Free Falling: the science of weightlessness

by Lisa Heppler figures by Jovana Andrejevic Weightlessness is something many of us have dreamed about since we were kids. We have seen footage of astronauts floating around the International Space Station playing Ping-Pong with balls of water and Pac-Man with strings of M&Ms. For a moment, as we watch these astronauts thriving in an environment completely alien to us, we are able to imagine ourselves … Continue reading Free Falling: the science of weightlessness

A Tall Order: Using Machine Learning to Predict Height from Genetic Variation

A machine learning algorithm trained using 500,000 genetic profiles can predict the height of an individual within about one inch based solely on their genes. Such an algorithm shows great promise for accurate risk assessment of complex diseases and identifying targets for therapy. However, further validation is required to evaluate how the tool will extend to more genetically diverse populations, and standardized methods for assessing genetic variation are necessary. Continue reading A Tall Order: Using Machine Learning to Predict Height from Genetic Variation

Hey, Can You Put That Out? My Planet is Dying

You’ve probably heard that cigarettes are bad for you, and it has always been a safe bet to assume that they’re bad for the environment too. A comprehensive analysis of the entire tobacco supply chain by researchers at the Imperial College of London shows just how devastating the industry continues to be for global environmental health. Check out Trevor Haynes’ article to learn more. Continue reading Hey, Can You Put That Out? My Planet is Dying

Signs of Life: Searching for Plants on Other Planets

If you travel into deep space and look back at Earth through a sophisticated telescope, you could measure what’s called the vegetation red edge (VRE). The vegetation red edge is a mixture of red and infrared light that is reflected by plants on Earth’s surface. Because of clouds, ice masses, and large oceans, the vegetation red edge on Earth is actually fairly small and difficult … Continue reading Signs of Life: Searching for Plants on Other Planets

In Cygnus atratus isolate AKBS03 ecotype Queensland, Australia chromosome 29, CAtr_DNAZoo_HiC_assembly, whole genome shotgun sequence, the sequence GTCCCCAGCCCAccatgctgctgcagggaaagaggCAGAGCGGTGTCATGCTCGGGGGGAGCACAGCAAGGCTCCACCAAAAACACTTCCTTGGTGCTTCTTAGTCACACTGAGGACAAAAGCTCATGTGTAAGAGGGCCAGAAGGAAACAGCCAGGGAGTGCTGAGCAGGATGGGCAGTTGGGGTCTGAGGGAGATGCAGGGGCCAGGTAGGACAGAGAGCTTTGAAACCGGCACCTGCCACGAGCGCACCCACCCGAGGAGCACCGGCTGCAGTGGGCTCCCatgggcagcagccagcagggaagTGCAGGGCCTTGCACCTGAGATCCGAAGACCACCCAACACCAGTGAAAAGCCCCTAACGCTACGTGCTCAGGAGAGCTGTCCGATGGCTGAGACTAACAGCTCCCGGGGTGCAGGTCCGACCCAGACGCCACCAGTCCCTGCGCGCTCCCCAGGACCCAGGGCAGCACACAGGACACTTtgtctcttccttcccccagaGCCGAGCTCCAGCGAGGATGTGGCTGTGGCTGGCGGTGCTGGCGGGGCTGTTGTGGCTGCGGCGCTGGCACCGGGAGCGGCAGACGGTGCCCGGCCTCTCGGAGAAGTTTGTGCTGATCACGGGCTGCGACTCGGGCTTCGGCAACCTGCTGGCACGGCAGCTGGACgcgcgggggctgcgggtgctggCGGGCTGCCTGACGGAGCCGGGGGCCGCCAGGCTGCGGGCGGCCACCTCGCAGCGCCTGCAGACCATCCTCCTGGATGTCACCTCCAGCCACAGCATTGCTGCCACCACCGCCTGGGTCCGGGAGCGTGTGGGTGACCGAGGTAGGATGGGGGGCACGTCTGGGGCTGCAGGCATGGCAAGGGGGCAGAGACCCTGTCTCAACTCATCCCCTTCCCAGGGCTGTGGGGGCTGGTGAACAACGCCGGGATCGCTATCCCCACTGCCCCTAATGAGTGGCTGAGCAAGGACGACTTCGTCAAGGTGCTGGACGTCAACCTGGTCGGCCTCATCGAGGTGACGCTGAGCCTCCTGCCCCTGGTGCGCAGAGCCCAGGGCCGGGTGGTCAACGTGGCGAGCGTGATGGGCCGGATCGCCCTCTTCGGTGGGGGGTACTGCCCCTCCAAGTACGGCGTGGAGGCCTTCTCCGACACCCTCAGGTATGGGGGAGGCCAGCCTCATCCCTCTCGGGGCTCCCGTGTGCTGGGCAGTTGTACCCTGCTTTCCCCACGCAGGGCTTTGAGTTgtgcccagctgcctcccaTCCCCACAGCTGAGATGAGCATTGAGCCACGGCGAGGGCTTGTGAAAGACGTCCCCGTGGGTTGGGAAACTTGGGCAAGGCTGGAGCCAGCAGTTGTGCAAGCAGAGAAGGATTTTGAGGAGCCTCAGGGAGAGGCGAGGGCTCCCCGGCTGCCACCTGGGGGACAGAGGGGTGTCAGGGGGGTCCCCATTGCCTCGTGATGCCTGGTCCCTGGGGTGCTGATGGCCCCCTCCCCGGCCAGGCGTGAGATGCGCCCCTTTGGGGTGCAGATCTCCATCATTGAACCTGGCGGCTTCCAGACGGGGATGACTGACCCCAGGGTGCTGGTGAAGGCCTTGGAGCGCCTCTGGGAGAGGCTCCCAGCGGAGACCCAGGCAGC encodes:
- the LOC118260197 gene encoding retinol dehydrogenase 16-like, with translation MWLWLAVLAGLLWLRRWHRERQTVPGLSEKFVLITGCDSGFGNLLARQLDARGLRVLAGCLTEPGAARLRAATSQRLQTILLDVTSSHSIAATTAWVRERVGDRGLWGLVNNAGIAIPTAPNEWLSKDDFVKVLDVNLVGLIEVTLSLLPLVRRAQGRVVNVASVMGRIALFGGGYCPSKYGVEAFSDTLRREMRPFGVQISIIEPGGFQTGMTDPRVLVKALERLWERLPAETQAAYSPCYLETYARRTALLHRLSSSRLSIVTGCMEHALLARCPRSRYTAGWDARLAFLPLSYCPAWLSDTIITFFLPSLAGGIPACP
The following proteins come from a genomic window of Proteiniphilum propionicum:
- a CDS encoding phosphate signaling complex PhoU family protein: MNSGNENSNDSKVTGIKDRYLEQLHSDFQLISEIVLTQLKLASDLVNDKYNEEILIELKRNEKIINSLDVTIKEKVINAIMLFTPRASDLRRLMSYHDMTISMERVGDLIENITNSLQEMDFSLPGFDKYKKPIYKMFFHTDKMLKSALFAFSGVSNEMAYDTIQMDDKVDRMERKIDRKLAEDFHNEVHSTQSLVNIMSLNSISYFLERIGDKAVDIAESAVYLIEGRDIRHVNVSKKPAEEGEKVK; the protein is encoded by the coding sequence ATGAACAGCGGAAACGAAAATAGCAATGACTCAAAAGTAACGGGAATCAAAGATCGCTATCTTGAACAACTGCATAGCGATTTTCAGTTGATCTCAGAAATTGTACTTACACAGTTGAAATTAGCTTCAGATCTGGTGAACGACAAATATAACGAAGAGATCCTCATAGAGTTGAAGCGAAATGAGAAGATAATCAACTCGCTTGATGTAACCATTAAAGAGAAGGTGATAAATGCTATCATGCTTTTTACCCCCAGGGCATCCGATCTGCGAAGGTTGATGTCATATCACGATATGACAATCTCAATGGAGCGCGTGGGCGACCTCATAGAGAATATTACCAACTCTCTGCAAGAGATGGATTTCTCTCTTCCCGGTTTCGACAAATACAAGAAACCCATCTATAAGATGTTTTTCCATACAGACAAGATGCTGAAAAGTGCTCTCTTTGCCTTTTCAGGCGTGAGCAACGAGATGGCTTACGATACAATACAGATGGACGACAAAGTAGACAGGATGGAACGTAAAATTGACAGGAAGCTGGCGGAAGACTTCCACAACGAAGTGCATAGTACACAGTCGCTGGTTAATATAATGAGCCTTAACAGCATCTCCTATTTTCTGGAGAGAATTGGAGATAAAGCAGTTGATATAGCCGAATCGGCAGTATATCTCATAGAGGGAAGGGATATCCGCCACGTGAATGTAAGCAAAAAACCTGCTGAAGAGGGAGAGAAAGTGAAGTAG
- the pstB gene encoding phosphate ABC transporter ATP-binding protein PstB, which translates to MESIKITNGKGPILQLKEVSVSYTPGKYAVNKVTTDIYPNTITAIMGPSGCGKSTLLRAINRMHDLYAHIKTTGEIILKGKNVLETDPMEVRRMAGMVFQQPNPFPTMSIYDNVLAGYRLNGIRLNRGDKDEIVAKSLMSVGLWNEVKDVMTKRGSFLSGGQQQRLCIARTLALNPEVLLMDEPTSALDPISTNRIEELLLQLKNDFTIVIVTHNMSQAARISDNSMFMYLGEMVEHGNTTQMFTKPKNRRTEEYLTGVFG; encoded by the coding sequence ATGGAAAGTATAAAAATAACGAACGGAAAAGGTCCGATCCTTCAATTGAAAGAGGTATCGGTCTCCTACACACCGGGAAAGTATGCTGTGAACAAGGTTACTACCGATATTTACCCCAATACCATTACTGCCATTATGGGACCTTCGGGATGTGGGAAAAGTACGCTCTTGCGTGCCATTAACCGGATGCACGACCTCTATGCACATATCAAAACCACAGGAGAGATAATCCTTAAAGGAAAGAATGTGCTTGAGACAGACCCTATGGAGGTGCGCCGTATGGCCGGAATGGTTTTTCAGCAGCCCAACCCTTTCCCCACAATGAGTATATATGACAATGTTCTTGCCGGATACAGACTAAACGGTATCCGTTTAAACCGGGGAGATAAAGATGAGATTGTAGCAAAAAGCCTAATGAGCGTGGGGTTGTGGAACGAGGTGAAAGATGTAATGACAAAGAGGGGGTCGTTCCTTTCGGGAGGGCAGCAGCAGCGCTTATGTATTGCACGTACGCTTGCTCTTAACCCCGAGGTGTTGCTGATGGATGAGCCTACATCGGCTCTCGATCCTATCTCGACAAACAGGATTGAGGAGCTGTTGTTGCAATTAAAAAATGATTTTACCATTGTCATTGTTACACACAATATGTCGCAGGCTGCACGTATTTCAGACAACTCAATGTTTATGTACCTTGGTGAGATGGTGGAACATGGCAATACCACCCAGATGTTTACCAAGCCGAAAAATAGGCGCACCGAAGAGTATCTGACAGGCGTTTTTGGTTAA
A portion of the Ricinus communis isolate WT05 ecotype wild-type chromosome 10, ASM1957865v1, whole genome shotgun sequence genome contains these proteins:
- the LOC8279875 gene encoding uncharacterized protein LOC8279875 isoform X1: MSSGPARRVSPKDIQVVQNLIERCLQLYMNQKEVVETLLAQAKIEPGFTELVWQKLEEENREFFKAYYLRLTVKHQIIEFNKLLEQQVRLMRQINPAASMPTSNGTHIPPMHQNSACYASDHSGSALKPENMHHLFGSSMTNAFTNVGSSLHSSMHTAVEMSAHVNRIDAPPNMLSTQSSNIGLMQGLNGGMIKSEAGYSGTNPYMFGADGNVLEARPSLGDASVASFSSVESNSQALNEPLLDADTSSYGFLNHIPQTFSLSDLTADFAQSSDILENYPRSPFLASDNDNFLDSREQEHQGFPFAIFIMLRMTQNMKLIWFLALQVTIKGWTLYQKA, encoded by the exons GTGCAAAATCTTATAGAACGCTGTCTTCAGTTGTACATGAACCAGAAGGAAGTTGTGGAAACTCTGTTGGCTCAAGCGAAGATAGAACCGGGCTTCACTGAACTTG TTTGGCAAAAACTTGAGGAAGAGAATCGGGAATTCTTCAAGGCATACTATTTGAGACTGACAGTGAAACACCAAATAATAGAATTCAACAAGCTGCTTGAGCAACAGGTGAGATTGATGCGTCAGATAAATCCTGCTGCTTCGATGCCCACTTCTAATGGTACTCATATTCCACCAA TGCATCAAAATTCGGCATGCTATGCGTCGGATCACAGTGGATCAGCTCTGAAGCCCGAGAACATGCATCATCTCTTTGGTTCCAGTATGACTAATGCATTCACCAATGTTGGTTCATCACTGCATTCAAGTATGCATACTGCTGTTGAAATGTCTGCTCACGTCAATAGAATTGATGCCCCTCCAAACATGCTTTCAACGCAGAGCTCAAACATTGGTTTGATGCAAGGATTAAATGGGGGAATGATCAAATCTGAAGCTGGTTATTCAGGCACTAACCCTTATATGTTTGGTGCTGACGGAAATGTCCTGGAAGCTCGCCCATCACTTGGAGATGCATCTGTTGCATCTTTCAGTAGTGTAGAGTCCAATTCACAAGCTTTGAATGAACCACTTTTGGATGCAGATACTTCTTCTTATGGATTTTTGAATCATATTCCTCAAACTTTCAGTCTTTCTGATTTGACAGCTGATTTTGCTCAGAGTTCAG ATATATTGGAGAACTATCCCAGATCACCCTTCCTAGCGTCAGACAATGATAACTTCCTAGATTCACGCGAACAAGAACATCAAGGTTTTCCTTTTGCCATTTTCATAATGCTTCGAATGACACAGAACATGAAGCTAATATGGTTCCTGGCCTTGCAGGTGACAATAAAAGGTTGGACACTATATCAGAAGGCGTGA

Science Diplomacy: Collaboration in a rapidly changing world

by Trevor Haynes figures by Daniel Utter “Science knows no country, because knowledge belongs to humanity, and is the torch which illuminates the world.” – Louis Pasteur Today’s world is extremely interconnected. Most of us take this fact for granted, but its implications cannot be overstated. The rate at which information, resources, and people are able to move from one part of the world to another … Continue reading Science Diplomacy: Collaboration in a rapidly changing world

The Chemistry Nobel: Evolving proteins into better medicines and biofuels

It’s that time of year – Nobel Prize season! This year, the Chemistry Nobel prize was awarded to three scientists: one half to Frances Arnold “for the directed evolution of enzymes,” and the other half to George Smith and Sir Gregory Winter “for the phage display of peptides and antibodies.” What exactly are these award-winning technologies and how have they impacted society? ‘Directed evolution of … Continue reading The Chemistry Nobel: Evolving proteins into better medicines and biofuels

Sleepless Flies Lead Normal Lives

by Jamilla Akhund-Zade figures by Rebecca Senft Anyone who has had the misfortune of missing a night of sleep would not need convincing that sleep is important for well-being. Decades of studies concur with what is already commonly known – sleep is vital for the health of the body and the brain, and lack of sleep can be deadly. Yet contrary to our current understanding, … Continue reading Sleepless Flies Lead Normal Lives

Be the coolest house on the block with a fresh coat of a new polymer material

This summer, heat waves hit the Northern Hemisphere with temperatures upward of 100°F, highlighting one of the biggest current worldwide challenges: keeping buildings (and the people inside them) cool. A group of researchers from Columbia University may have an answer. They’ve designed a new material that chills buildings by reflecting sunlight. Instead of getting rid of heat that has already slipped into the building, this … Continue reading Be the coolest house on the block with a fresh coat of a new polymer material

A Centuries-Old Mathematical Puzzle May Finally Have an Answer

As kids, we are taught about the existence of prime numbers: numbers that are only divisible by themselves and one. The first few are easy to recognize just by counting: two, three, five… But the larger the counting goes, the less obvious the prime. The ability to predict where the prime numbers lay on the number line has haunted mathematicians and scientists for centuries, but … Continue reading A Centuries-Old Mathematical Puzzle May Finally Have an Answer

Make No Bones About It: Human skeletal stem cells discovered for first time

Human stem cells are specialized cells that can be harvested from the body and engineered to turn into various tissues and organs. Perhaps the greatest potential use of stem cells is the generation of new tissues for organ transplants. Unfortunately, scientists have long struggled to find skeletal stem cells that can reliably turn into bone, cartilage, and supportive tissues of the skeleton. In a study … Continue reading Make No Bones About It: Human skeletal stem cells discovered for first time